“Go back on foot!” Riatt interrupted. “My dear Miss Fenimer, that is quite impossible. It must be every inch of ten miles, it’s dark, a blizzard is blowing, I don’t know the way, and we haven’t passed a house.”
“But, but,” said she, “suppose they don’t rescue us to-night?”
“They probably will to-morrow,” answered Riatt, and he walked past her into the house.
Christine was glad to get out of the wind, but the damp chill of the deserted house was not much of an improvement. Ahead of her in the darkness, she could hear Riatt snapping electric switches which produced nothing.
“Isn’t the light connected?” he called.
“I don’t know.”
“Aren’t there lamps in the house?”
“I don’t know.”
“Where could I find some candles?”
“What a tiresome man!” she thought; and for the third time she answered: “I don’t know.”
A rather unappreciative grunt was his only reply, and then he called back: “You’d better stay where you are, till I find something to make a light.”
She asked nothing better. She was oppressed with a sense of crisis. An inner voice seemed to be saying, in parody of Charles Francis Adams’s historic words: “I need hardly point out to your ladyship that this means marriage.”
She had thought, lightly enough, that everything was settled the evening before on the stairs when she had made up her mind that he would do. But with all her belief in herself, she was not unaware even then that unforeseen obstacles might arise. He might be secretly engaged for all she knew to the contrary. But now she felt quite sure of him. With Fate playing into her hands like this—with romance and adventure and the possibilities of an uninterrupted tete-a-tete, she knew she could have him if she wanted him. And the point was that she did. At least she supposed she did. She felt as many a young man feels when he lands his first job—triumphant, but conscious of lost freedoms.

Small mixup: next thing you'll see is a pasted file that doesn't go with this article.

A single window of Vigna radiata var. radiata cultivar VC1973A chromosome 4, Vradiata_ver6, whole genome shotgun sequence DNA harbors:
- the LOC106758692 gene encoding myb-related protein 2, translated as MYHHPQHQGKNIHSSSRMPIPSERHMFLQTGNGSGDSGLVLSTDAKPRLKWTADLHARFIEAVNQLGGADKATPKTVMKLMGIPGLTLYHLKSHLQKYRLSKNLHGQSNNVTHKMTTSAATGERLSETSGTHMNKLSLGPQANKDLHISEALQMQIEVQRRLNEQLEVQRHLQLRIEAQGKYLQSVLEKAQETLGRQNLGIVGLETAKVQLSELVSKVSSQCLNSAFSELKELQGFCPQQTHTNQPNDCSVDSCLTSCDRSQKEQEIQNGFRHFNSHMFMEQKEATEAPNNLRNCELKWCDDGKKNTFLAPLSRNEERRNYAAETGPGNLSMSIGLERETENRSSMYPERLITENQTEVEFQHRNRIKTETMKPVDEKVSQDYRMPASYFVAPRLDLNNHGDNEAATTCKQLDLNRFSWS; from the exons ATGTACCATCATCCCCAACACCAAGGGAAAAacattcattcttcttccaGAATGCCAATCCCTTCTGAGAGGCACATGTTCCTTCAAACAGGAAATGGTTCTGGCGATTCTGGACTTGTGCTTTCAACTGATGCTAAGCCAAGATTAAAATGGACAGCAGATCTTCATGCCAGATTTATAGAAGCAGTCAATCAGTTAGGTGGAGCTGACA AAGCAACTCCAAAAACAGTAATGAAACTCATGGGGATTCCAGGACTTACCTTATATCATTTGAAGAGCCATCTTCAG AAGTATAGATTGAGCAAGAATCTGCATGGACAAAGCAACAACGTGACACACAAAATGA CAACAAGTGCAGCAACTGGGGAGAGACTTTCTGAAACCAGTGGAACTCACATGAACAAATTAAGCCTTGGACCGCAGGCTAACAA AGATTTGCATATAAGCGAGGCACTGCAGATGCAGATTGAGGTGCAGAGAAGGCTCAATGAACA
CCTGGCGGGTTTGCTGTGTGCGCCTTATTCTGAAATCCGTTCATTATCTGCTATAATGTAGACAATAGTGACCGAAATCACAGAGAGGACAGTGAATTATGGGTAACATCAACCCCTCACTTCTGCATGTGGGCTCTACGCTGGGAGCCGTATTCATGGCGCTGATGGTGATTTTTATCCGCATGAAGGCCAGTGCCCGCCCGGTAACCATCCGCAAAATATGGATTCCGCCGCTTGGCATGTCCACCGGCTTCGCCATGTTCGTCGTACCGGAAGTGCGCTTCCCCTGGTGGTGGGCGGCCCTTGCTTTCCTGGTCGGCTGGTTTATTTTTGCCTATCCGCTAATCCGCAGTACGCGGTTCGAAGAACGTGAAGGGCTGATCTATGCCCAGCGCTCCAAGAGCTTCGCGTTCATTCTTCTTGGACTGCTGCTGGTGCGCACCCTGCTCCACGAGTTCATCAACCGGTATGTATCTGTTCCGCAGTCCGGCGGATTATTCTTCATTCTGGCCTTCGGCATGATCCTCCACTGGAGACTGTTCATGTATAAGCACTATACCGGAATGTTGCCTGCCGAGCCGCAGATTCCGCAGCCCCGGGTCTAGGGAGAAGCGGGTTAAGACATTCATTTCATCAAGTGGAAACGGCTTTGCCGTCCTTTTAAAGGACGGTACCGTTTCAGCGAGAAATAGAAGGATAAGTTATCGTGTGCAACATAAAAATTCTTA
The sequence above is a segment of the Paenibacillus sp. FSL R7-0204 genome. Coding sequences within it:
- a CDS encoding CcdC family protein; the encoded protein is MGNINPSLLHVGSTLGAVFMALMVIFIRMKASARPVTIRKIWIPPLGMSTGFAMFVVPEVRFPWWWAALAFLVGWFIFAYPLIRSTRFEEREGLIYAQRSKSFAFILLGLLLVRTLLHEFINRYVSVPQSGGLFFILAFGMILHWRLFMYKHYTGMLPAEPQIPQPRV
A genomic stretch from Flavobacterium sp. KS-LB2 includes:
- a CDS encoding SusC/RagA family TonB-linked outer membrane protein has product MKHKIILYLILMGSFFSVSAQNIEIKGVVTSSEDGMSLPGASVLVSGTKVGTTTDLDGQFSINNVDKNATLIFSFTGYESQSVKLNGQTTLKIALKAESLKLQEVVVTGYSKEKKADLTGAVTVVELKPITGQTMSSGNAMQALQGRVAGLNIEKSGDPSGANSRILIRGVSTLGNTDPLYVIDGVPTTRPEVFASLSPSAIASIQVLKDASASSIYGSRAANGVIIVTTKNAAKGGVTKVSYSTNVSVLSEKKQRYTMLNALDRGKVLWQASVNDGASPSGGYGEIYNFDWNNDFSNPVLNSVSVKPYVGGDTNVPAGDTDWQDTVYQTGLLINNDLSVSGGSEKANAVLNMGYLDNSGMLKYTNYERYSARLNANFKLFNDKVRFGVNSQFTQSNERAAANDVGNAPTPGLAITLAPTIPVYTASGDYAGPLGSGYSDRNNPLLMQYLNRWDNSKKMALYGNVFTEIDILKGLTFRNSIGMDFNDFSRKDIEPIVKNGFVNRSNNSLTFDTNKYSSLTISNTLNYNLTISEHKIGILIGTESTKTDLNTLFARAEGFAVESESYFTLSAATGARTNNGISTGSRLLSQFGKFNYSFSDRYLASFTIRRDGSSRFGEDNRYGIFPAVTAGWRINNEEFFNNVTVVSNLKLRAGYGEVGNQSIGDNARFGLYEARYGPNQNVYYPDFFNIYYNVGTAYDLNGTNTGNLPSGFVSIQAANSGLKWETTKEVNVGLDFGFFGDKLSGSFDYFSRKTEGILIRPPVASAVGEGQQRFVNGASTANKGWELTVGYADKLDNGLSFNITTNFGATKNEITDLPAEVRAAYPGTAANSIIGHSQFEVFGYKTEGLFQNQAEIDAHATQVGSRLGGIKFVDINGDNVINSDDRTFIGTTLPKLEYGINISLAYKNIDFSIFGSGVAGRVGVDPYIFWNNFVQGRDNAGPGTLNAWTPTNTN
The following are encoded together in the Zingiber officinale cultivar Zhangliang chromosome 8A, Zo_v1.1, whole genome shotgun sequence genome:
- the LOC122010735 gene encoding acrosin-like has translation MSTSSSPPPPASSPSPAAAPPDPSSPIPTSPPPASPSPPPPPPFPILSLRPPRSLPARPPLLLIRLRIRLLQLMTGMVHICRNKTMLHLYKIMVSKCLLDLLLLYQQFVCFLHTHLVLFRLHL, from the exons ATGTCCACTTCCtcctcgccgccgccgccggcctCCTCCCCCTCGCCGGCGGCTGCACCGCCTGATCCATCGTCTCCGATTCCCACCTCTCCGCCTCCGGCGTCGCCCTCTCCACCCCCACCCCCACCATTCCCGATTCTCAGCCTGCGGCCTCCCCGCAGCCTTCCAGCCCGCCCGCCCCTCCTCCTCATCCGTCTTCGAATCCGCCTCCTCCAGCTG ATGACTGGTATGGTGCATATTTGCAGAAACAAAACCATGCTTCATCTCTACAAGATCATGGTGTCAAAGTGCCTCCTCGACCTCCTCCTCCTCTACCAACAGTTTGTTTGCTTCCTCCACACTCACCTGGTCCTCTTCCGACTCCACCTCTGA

Marriage, she knew, was the only possible solution of her problems. Her life with her father was barely possible. As a matter of fact they were but rarely together. The tiny apartment in New York did not attract Fred Fenimer as a winter residence, when he had an opportunity of going to Aiken or Florida or California at the expense of some more fortunate friend. In summer it was much the same. “My dear,” he would say to his daughter, “I really can’t afford to open the house this summer.” And Christine would coldly acquiesce, knowing that this statement only meant that he had received an invitation that he preferred to a quiet summer with her.
Sometimes throughout the whole season father and daughter would only meet by chance on some unexpected visit, or coming into a harbor on different yachts.
“Isn’t that the Sea-Mew’s flag?” Christine would say languidly. “I rather think my father is on board.”